The “too big to fail” maxim asserts that certain corporations, and particularly financial institutions, are so large and so interconnected that their failure would be disastrous to the greater economic system, and that they therefore must be supported by government when they face potential failure.
Proponents of this theory believe that some institutions are so important that they should become recipients of beneficial financial and economic policies from governments or central banks.
This scenario is not new for some of African big banks which tumble due to unavoidable mistakes but they are quickly rescued.
In August 2014 African Bank, a subsidiary of African Bank Investments Limited (Abil), ground to a halt under a mountain of bad debt. The Reserve Bank moved to salvage African Bank, placing it under Winterboer’s curatorship, though not without investors avoiding losses.
Holding company Abil, which also incorporated furniture company Ellerines and insurance arm Stangen, was placed into business rescue.
The rehabilitation process involved folding the good business written by African Bank, both before and since its crash, into a “good bank” and its bad loans into a residual bank.
Despite skating to the edge of total closure under the weight of bad debt, its rehabilitation and the launch of the “good bank” took centre stage.
Elsewhere, The Central Bank of Nigeria (CBN) discreetly worked on stress tests in which at least nine commercial banks had earlier demonstrated a level of distress that requires they recapitalize in order to avert the banks’ possibly falling into distress.
Emphasizing that none of the affected banks was “in imminent danger of collapsing,” a source at the Central Bank of Nigeria (CBN) said the regulatory bank’s action was meant to pre-empt any bank collapses in the near future.
The source said affected banks included United Bank for Africa (UBA), First Bank, Diamond Bank, Sterling Bank, Skye Bank, and Heritage Bank. The other banks are Wema Bank, Unity Bank and Fidelity Bank.
According to the source, several of the affected banks have neglected to maintain healthy capital liquidity levels. As a result, some of the banks were described as tethering on the brink of collapse.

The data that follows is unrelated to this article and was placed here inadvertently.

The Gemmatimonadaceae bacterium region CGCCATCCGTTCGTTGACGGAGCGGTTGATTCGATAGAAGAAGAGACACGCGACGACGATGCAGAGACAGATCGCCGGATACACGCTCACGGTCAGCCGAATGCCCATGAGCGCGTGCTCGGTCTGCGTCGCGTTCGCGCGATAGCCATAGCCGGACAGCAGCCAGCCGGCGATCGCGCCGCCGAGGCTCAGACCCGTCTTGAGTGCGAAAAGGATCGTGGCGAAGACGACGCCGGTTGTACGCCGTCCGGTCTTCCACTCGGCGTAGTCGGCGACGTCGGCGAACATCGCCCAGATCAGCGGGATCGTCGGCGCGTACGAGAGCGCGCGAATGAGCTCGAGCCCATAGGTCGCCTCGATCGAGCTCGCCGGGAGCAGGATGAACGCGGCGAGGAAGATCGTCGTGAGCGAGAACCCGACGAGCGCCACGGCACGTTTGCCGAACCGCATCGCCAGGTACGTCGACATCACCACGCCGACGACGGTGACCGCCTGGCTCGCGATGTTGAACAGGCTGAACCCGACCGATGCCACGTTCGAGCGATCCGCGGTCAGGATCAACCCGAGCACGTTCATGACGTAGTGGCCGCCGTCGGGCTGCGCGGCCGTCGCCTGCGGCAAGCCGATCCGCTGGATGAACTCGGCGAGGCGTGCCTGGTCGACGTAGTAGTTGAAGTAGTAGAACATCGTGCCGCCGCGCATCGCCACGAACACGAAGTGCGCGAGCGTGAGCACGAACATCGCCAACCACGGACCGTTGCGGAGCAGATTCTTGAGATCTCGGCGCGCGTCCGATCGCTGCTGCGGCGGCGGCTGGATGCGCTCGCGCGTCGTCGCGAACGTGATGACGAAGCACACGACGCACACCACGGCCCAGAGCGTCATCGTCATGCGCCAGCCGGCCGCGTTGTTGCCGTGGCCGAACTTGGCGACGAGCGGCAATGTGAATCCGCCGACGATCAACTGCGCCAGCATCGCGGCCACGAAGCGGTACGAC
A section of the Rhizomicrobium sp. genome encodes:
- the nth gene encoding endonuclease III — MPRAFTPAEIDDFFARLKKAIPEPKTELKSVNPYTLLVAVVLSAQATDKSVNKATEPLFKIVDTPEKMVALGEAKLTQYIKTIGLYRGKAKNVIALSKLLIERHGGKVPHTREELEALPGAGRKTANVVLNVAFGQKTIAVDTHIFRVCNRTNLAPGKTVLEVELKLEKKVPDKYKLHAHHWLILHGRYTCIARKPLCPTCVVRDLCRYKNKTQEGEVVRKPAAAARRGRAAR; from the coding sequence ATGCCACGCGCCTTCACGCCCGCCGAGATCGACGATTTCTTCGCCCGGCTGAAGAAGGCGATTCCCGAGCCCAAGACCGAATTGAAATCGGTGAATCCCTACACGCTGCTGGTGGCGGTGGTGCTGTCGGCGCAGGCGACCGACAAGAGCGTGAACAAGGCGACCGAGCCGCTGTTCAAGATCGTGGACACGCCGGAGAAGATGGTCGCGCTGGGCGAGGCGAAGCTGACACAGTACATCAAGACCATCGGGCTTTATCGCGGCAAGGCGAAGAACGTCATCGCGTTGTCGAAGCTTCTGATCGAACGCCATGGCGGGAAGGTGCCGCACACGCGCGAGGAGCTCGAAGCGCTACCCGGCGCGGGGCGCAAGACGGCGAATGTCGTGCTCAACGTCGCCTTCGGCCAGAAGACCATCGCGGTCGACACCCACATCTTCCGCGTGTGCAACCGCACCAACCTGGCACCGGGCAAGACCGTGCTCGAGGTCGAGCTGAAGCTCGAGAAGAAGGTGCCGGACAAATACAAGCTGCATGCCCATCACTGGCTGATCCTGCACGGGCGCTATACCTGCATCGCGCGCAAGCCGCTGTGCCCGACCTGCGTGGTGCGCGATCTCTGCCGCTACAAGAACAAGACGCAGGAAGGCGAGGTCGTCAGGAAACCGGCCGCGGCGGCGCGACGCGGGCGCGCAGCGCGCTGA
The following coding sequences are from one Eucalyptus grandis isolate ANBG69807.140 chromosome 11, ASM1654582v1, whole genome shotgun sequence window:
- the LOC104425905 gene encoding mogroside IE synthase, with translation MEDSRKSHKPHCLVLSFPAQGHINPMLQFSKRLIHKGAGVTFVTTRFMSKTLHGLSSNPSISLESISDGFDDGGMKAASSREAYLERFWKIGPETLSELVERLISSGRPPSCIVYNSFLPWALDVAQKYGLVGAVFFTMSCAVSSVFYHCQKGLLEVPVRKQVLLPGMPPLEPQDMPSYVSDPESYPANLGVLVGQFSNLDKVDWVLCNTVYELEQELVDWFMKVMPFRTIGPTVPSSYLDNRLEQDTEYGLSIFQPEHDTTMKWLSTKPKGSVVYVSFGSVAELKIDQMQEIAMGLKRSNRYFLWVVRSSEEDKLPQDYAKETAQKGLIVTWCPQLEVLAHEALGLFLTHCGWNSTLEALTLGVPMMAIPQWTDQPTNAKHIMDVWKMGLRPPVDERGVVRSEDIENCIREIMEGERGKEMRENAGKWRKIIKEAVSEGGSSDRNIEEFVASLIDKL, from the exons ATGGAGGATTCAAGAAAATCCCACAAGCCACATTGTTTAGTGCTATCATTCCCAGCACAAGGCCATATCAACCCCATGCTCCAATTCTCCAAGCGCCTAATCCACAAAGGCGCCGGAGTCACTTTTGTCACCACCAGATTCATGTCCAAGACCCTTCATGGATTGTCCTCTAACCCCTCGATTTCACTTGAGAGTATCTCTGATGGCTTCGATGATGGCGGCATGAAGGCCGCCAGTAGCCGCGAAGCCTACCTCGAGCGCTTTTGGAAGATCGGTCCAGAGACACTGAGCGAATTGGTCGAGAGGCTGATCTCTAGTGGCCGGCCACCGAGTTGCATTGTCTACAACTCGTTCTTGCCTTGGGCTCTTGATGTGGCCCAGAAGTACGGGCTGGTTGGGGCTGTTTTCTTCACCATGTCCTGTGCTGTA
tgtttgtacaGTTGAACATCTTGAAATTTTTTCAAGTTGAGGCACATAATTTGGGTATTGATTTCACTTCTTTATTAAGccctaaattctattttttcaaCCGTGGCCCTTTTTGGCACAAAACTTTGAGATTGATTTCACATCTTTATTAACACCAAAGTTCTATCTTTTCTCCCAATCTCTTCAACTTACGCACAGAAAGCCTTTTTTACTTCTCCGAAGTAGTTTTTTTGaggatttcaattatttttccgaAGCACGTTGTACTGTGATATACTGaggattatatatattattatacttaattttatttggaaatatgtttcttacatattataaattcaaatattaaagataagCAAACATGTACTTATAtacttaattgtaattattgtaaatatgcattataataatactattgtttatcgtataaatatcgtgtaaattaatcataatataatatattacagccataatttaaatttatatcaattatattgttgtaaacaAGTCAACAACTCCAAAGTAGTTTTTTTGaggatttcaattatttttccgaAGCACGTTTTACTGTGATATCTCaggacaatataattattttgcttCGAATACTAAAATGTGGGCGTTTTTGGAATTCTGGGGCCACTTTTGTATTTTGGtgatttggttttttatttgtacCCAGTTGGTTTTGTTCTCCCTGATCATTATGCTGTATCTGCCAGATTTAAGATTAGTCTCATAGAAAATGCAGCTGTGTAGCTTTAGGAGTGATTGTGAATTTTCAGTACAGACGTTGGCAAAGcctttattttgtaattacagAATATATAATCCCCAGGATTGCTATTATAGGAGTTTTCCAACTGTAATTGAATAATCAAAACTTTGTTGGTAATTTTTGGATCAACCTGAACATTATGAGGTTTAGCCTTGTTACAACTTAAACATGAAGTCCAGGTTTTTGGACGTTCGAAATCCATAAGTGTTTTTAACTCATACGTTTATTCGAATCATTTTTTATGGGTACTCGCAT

In 1993, Kenya’s state owned National Bank suffered a bank run. It had been in the red nearly all its life, with political connections determining to whom loans were given.
This particular bank run was triggered by the fall of Post Bank Credit, a bank owned by the government. If another government bank was to fall, depositors reasoned, and then it would definitely be National Bank.
The bank had recorded a huge loss in 1979. When banks were failing in 1986, National Bank had 40 percent of its deposits in banks that were collapsing or had already collapsed. In response, the government got rid of the bank’s top management, gave it loan guarantees and money, and got National Social Security Fund to transform its deposits into shares. It was fast and decisive action.
Most financial systems in Africa are still grappling with this theory of not allowing the so called big banks to wind up for making unwarranted mistakes and courting unethical behaviors.
Some Banks have made mistakes that need to cost them but with the theory of “too big to fail” they still dominate the financial markets after receiving bail out packages.
Patrick Wameyo is a consultant at the financial academy in Kenya and he says
‘’ Any bank can fail in a spur of a moment since banking is purely based on confidence. Customers can in a short moment bring down the bank once their trust is affected by rumors or factual information.
We have recently seen in Kenya, customers who panicked after getting half baked information from social media and rushed to withdraw their cash from Chase bank causing a bank run . ’’
Wameyo adds that banks rocked by unethical practices should never be left to operate regardless of size, customer base and impact on the economy.
‘’ A company that benefits from these protective policies will seek to profit by it, deliberately taking positions that are high-risk high-return, as they are able to leverage these risks based on the policy preference they receive.’’
The International Monetary Fund and other sources in 2014 reports said the new regulation for systemically important banks, additional capital requirements, and enhanced supervision and resolution regimes likely reduced the prevalence of the Big to fail theory.
However other researches show that this theory is still highly practiced in African Banking system and millions of money has been wasted on revamping the collapsing banks.
– Wamoyi . M. M., AfricanQuarters, Kenya